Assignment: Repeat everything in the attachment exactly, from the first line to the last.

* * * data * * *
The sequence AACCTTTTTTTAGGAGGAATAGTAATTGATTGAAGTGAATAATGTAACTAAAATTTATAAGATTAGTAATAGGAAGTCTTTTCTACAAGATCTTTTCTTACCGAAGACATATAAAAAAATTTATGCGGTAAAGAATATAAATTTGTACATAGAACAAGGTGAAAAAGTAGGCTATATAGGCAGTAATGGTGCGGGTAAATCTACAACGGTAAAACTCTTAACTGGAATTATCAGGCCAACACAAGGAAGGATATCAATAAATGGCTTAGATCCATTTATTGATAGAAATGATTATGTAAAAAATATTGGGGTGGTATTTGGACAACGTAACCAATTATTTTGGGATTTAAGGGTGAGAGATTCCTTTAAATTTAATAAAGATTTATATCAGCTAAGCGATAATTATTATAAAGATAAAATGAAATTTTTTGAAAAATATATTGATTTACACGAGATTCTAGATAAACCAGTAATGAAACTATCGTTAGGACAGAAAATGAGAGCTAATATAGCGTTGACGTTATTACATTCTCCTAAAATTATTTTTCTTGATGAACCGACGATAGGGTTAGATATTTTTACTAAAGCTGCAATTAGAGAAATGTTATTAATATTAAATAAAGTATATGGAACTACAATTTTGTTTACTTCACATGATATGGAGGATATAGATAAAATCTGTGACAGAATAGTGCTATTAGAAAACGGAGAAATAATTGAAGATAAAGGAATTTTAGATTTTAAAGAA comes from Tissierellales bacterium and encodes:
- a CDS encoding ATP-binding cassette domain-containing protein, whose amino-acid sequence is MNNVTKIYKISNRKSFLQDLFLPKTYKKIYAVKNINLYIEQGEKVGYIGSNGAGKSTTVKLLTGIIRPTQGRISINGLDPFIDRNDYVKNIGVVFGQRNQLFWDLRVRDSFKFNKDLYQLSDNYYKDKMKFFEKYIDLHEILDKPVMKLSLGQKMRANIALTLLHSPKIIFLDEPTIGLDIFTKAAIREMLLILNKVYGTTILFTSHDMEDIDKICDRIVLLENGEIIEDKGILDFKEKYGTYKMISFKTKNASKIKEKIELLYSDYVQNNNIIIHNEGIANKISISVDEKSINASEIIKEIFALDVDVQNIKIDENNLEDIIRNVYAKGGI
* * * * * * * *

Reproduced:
The sequence AACCTTTTTTTAGGAGGAATAGTAATTGATTGAAGTGAATAATGTAACTAAAATTTATAAGATTAGTAATAGGAAGTCTTTTCTACAAGATCTTTTCTTACCGAAGACATATAAAAAAATTTATGCGGTAAAGAATATAAATTTGTACATAGAACAAGGTGAAAAAGTAGGCTATATAGGCAGTAATGGTGCGGGTAAATCTACAACGGTAAAACTCTTAACTGGAATTATCAGGCCAACACAAGGAAGGATATCAATAAATGGCTTAGATCCATTTATTGATAGAAATGATTATGTAAAAAATATTGGGGTGGTATTTGGACAACGTAACCAATTATTTTGGGATTTAAGGGTGAGAGATTCCTTTAAATTTAATAAAGATTTATATCAGCTAAGCGATAATTATTATAAAGATAAAATGAAATTTTTTGAAAAATATATTGATTTACACGAGATTCTAGATAAACCAGTAATGAAACTATCGTTAGGACAGAAAATGAGAGCTAATATAGCGTTGACGTTATTACATTCTCCTAAAATTATTTTTCTTGATGAACCGACGATAGGGTTAGATATTTTTACTAAAGCTGCAATTAGAGAAATGTTATTAATATTAAATAAAGTATATGGAACTACAATTTTGTTTACTTCACATGATATGGAGGATATAGATAAAATCTGTGACAGAATAGTGCTATTAGAAAACGGAGAAATAATTGAAGATAAAGGAATTTTAGATTTTAAAGAA comes from Tissierellales bacterium and encodes:
- a CDS encoding ATP-binding cassette domain-containing protein, whose amino-acid sequence is MNNVTKIYKISNRKSFLQDLFLPKTYKKIYAVKNINLYIEQGEKVGYIGSNGAGKSTTVKLLTGIIRPTQGRISINGLDPFIDRNDYVKNIGVVFGQRNQLFWDLRVRDSFKFNKDLYQLSDNYYKDKMKFFEKYIDLHEILDKPVMKLSLGQKMRANIALTLLHSPKIIFLDEPTIGLDIFTKAAIREMLLILNKVYGTTILFTSHDMEDIDKICDRIVLLENGEIIEDKGILDFKEKYGTYKMISFKTKNASKIKEKIELLYSDYVQNNNIIIHNEGIANKISISVDEKSINASEIIKEIFALDVDVQNIKIDENNLEDIIRNVYAKGGI